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The tokenization of assets is a term gaining increasing prominence in the financial realm. In this article, we will delve into the technology underpinning tokenization, exploring its challenges, risks, and future prospects. Furthermore, we’ll examine tokenization’s role in the global economy and its contribution to sustainability.
Tokenization is a process where physical assets are converted into digital tokens and stored on a blockchain.
To illustrate this with a practical example, imagine a property owner wishes to offer investors the opportunity to purchase shares in his property. He chooses to accomplish this via tokenization. Initially, the property’s value is assessed and divided into a predetermined number of shares or tokens. Each token represents a fraction of ownership in the property. These tokens are then stored on a blockchain using Smart Contracts – these are automated programs. The Smart Contracts define the terms of the tokens, including the rights of the token holders. Investors can now purchase these tokens and thereby invest in the property. Token holders can trade their tokens on secondary markets. This increases liquidity and makes the market more accessible overall, as it allows for smaller investment volumes.
Often, in the context of tokenization, discussions revolve around solutions intended ultimately for the private end consumer, whether in small amounts or in the high-end private banking sector. However, tokenization, especially for the much larger and broader sector of (semi-)professional actors, offers numerous application possibilities.
Debt Capital: In the near future, it will be possible to represent current financing solutions as digital assets. Today, we already see bonds and securitizations that exist in the digital space through tokenization, enjoying the associated benefits in terms of speed, cost, and risk. In just a few years, it’s probable that all essential financial products that we recognize today in the financial world will also be found as digital assets within the European region.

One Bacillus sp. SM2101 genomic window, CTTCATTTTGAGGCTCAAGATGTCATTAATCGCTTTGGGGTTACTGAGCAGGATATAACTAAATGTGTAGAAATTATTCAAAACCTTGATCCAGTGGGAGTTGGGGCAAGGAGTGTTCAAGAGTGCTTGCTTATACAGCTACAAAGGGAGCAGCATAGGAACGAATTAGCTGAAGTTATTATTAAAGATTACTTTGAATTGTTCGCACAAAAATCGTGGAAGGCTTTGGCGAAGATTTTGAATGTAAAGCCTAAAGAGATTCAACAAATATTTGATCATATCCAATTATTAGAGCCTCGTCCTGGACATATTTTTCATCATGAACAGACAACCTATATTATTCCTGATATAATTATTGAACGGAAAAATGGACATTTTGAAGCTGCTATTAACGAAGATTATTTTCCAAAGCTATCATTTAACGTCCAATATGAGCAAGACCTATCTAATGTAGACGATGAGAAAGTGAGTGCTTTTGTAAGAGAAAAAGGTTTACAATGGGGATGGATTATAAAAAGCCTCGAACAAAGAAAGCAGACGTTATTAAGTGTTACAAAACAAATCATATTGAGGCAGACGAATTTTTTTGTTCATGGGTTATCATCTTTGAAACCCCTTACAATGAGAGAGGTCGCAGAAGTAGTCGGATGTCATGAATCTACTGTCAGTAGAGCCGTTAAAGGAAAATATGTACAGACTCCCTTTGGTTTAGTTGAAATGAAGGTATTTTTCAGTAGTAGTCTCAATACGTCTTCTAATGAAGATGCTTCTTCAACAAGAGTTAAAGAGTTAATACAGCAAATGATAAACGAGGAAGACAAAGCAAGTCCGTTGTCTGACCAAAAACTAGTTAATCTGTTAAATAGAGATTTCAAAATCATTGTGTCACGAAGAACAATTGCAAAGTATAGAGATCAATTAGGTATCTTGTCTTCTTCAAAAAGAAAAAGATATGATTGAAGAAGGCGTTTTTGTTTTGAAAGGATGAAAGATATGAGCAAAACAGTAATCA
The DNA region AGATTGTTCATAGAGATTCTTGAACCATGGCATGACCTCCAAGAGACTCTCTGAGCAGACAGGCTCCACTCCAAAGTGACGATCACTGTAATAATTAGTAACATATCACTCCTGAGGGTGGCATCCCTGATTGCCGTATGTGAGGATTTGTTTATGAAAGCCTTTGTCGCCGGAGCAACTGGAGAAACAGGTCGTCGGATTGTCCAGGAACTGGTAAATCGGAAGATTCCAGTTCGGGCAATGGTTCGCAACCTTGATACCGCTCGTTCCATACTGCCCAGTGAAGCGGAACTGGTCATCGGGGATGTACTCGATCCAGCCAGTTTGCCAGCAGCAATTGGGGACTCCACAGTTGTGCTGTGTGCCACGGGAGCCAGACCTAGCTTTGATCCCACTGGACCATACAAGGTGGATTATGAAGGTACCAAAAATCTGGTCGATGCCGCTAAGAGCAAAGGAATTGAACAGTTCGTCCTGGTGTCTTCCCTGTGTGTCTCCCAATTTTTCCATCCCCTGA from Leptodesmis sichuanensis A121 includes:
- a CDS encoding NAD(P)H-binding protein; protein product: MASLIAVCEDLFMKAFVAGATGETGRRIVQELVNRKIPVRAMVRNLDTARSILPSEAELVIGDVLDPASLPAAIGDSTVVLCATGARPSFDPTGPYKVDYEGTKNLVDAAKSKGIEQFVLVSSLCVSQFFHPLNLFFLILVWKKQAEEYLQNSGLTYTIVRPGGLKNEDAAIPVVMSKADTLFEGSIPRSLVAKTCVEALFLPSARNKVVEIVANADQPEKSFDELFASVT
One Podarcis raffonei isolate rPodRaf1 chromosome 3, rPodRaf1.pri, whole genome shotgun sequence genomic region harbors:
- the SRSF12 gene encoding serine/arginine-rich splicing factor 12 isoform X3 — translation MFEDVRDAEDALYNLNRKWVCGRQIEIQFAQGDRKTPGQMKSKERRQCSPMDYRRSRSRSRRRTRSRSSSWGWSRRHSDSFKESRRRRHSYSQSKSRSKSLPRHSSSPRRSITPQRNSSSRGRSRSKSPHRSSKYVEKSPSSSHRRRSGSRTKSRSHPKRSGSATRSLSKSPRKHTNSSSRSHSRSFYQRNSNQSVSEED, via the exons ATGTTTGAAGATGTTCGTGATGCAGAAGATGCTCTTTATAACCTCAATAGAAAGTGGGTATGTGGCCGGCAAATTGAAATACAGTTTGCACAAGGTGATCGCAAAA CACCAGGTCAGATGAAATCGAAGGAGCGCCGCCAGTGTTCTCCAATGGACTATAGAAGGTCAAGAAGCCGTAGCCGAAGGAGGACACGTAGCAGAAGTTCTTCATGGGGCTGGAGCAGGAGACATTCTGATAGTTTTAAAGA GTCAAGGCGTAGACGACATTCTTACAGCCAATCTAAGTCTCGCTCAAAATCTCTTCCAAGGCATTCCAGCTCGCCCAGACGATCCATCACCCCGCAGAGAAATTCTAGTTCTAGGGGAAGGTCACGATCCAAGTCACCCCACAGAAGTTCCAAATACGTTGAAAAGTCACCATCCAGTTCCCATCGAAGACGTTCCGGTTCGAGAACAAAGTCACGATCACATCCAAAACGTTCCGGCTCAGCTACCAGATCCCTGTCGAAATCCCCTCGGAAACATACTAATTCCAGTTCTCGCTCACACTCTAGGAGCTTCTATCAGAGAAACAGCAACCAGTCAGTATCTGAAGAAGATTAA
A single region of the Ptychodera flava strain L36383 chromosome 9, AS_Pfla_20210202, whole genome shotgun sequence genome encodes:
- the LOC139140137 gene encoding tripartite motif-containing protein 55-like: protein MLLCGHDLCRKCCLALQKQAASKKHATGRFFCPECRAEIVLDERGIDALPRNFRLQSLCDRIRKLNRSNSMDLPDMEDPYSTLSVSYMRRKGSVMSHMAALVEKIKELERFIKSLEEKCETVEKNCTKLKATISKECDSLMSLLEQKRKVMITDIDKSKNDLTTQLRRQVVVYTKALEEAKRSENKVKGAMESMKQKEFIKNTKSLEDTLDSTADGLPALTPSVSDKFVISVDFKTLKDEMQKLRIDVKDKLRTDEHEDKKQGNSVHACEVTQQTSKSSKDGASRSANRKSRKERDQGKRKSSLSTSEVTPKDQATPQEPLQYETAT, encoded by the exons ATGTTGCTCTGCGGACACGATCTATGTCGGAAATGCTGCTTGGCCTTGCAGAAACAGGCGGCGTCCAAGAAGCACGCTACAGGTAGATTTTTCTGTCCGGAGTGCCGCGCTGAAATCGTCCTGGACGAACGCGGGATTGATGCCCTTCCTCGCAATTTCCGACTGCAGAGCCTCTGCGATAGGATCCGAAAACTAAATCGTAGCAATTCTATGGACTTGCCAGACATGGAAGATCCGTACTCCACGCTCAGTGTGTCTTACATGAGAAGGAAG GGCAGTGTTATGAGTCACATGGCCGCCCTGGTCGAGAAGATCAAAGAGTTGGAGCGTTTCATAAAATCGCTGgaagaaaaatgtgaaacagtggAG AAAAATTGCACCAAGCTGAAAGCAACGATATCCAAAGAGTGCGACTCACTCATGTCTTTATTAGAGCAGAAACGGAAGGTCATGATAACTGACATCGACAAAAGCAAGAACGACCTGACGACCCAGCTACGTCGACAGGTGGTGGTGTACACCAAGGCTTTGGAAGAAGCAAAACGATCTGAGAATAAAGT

Equity Capital: Today, it’s not entirely straightforward to bring equity onto the blockchain. After many years of pioneering work, and with the participation of regulatory authorities, there are now some specialized providers that enable equity forms to be tokenized in a fully regulated and legally sound manner, then transferred to the blockchain. In structuring, such providers usually utilize so-called SPVs that hold direct ownership of the assets and, in return, issue equity instruments. Here, the flexible divisibility, implementation speed, and minimal marginal costs for additional investors come into play.
Structured Products: What occupies an entire industry of financial engineering today could be managed tomorrow by tokenization and smart contracts. The only limits here are set by the degree of creativity and the gradual adaptation by regulators. Whether it’s about simple “digital twins” of existing products, which can be traded much faster and theoretically in any divisibility, or about the desire for mixed structures, for example, various indices or a bundle of assets – all these solutions can be represented as tokens.
Financing Conglomerates and Club Deals: Especially for professional or institutional investors, tokenization opens up very elegant opportunities. An arbitrary number of institutional investors can participate in a project where all expected cash flows are already represented in the smart contract. Depending on the investors’ wishes, these structures can be designed completely transparently or not. Likewise, a secondary market is optional. If a liquid solution is preferred, the link to a secondary market can be established, and the tokens (in any divisibility) can be introduced to the market.
Challenges and Risks of Tokenization